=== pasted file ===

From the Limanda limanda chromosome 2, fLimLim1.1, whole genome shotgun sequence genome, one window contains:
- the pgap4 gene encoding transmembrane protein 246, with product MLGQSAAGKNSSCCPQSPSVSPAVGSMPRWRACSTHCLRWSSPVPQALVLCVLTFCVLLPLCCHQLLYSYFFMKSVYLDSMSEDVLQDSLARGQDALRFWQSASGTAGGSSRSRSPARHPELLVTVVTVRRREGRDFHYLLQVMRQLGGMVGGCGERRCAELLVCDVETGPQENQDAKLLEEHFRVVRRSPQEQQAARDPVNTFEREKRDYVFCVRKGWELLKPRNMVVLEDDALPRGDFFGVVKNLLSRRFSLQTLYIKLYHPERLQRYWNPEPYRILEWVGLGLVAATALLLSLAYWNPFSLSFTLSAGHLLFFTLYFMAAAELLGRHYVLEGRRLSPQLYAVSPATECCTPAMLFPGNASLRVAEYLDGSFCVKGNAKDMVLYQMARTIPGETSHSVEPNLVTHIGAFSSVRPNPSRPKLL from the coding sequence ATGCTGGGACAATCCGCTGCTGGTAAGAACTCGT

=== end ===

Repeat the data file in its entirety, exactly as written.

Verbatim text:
From the Limanda limanda chromosome 2, fLimLim1.1, whole genome shotgun sequence genome, one window contains:
- the pgap4 gene encoding transmembrane protein 246, with product MLGQSAAGKNSSCCPQSPSVSPAVGSMPRWRACSTHCLRWSSPVPQALVLCVLTFCVLLPLCCHQLLYSYFFMKSVYLDSMSEDVLQDSLARGQDALRFWQSASGTAGGSSRSRSPARHPELLVTVVTVRRREGRDFHYLLQVMRQLGGMVGGCGERRCAELLVCDVETGPQENQDAKLLEEHFRVVRRSPQEQQAARDPVNTFEREKRDYVFCVRKGWELLKPRNMVVLEDDALPRGDFFGVVKNLLSRRFSLQTLYIKLYHPERLQRYWNPEPYRILEWVGLGLVAATALLLSLAYWNPFSLSFTLSAGHLLFFTLYFMAAAELLGRHYVLEGRRLSPQLYAVSPATECCTPAMLFPGNASLRVAEYLDGSFCVKGNAKDMVLYQMARTIPGETSHSVEPNLVTHIGAFSSVRPNPSRPKLL from the coding sequence ATGCTGGGACAATCCGCTGCTGGTAAGAACTCGT